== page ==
In Crist v. United States War Shipping Administration, 163 F.2d 145, the Third Circuit recently held that where a merchant vessel sailed in convoy she was not thereby under restraint within the meaning of an insurance policy like the present. Indeed the court said in itsopinion in that case, 163 F.2d at page 151: "It is significant that in all of the numerous cases based on war risk policies the contention has never been advanced that the act of sailing in a convoy constitutes an act of 'restraint' even though such sailing was 'practically necessary' or even 'unavoidable' under war time regulations." The 12th Edition (1939), §§ 832-835a, of Arnould's book on Marine Insurance states that there is no significant distinction between "arrests, restraints and detainments" and in discussing various aspects of these terms includes only such types as embargoes, blockades and seizures in which a government assumes general control over the movements of a vessel. Illustrative of the proper meaning of "restraint" is the decision in Standard Oil Co. of New Jersey v. United States, 267 U.S. 76, 45 S. Ct. 211, 212, 69 L. Ed. 519. There a British naval officer and armed party had boarded a Standard Oil tanker and directed the master to proceed to Kirkwall, Scotland. Justice Holmes, who wrote the opinion, said that there was a paramount control by the boarding party over the vessel which he described as "taken from an owner's hands." That paramount control was held to constitute a "restraint" within the meaning of an insurance policy providing for payment of losses from war risks similar to those provided for in the policy involved in the case at bar. As compared with the above applications of the term "restraint," we find here only a most limited interference with the conventional control of the master of the vessel, and even that interference generally limited to the naval officer's authority over the members of the Armed Guard and its function as a military protector of the ship.
Risks insured against in the policy under consideration included not only "restraints," which we have already held to be a term inapplicable to the present case, but also included "other warlike operations" and "acts * * * in prosecution of hostilities." In Queen Ins. Co. v. Globe Ins. Co., 263 U.S. 487, 44 S. Ct. 175, 176, 67 L. Ed. 479, the policy insured against "all consequences * * * of hostilities or warlike operations." The loss occurred while the vessel was in a convoy sailing with screened lights, protected by British, Italian and American war vessels and subject to the command of a naval officer, and resulted from a collision with a British steamship in another convoy similarly commanded which met the first convoy in the dark. The Supreme Court held in an opinion by Justice Holmes that the loss was not attributable to warlike operations within the meaning of the policy, following the decision of British Steamship Co. v. The King,  1 A.C. 99. That decision involved a loss of the cargo of a vessel sailing without lights because of Admiralty Regulations which collided with another vessel also sailing without lights. There was no negligence on the part of either vessel and each was considered engaged in a peaceful mission.The House of Lords held that the vessels were not engaged in a warlike operation and that the loss was due to a marine and not to a war risk. In Queen Ins. Co. v. Globe Ins. Co. it was also held that irrespective of whether the vessels were engaged in "warlike operations" such an engagement could not be considered the proximate cause of the loss.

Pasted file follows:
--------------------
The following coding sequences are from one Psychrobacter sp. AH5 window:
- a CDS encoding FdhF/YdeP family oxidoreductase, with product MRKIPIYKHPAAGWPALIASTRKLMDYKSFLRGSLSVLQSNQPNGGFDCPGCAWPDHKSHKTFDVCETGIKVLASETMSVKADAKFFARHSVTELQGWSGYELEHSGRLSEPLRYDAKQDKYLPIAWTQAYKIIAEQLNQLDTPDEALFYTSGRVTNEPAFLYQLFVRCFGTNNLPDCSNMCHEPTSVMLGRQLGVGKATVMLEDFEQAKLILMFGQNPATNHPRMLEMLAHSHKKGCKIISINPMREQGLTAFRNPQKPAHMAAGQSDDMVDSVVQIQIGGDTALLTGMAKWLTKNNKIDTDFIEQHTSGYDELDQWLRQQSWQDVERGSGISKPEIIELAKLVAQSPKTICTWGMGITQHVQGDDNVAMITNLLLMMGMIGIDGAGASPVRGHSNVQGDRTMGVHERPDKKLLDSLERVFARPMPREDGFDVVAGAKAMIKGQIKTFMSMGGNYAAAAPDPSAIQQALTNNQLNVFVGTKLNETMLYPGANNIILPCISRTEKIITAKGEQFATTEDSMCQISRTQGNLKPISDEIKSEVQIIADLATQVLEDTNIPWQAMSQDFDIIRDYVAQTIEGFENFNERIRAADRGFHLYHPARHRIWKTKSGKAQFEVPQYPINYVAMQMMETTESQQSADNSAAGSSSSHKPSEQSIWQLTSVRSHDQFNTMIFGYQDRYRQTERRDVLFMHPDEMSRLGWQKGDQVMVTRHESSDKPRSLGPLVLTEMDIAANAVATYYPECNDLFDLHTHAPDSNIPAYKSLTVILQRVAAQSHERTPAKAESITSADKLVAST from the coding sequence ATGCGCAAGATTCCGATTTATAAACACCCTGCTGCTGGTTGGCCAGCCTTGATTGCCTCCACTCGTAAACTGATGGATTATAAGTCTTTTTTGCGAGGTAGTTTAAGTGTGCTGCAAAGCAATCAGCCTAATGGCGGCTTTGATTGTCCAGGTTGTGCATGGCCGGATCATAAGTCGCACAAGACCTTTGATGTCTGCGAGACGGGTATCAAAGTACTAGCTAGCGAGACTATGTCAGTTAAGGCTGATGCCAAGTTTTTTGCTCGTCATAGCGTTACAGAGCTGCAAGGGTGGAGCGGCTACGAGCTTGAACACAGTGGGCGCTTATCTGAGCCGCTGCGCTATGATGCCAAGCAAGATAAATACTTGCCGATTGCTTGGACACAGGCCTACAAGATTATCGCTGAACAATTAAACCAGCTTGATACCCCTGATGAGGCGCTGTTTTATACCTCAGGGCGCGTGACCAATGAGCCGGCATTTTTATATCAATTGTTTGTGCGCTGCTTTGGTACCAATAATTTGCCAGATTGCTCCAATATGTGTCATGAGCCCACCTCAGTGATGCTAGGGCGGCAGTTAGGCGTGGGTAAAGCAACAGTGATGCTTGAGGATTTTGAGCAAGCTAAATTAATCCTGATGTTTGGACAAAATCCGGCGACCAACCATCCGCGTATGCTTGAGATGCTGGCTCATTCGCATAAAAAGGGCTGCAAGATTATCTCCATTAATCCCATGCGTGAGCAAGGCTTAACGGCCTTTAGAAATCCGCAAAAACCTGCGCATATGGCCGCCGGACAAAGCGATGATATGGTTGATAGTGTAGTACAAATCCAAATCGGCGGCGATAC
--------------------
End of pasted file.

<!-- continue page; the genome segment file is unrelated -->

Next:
In spite of the vague and inconclusive attempts of the courts to define proximate cause, the loss here cannot be thought to be directly occasioned by "warlike operations" under any judicial definition. It was immediately due to a drunken brawl and not to anything normally occurring as the result of the presence on the vessel of an Armed Guard or within the reasonable contemplation of the parties to the policy. It is to be remembered that Rosborough in his passion first tried to find a knife and his resort to any weapon was not in the line of duty, and the man then in command of the guard did his best to prevent his murderous action. In other words, warlike operations were not the factor bringing about the harm. Crist v. United States War Shipping Administration, supra; Dennehy v. United States, D.C.S.D.N.Y., 15 F.2d 196. The same absence of causal relation applies as to both "warlike operations" and "acts in prosecution of hostilities." If there be any distinction between those two provisions of the policy when applied to the facts of the case at bar it seems clear that neither had any foreseeable relation to the cause of libellant's death.
For the above reasons the decree is reversed and the cause remanded with directions ...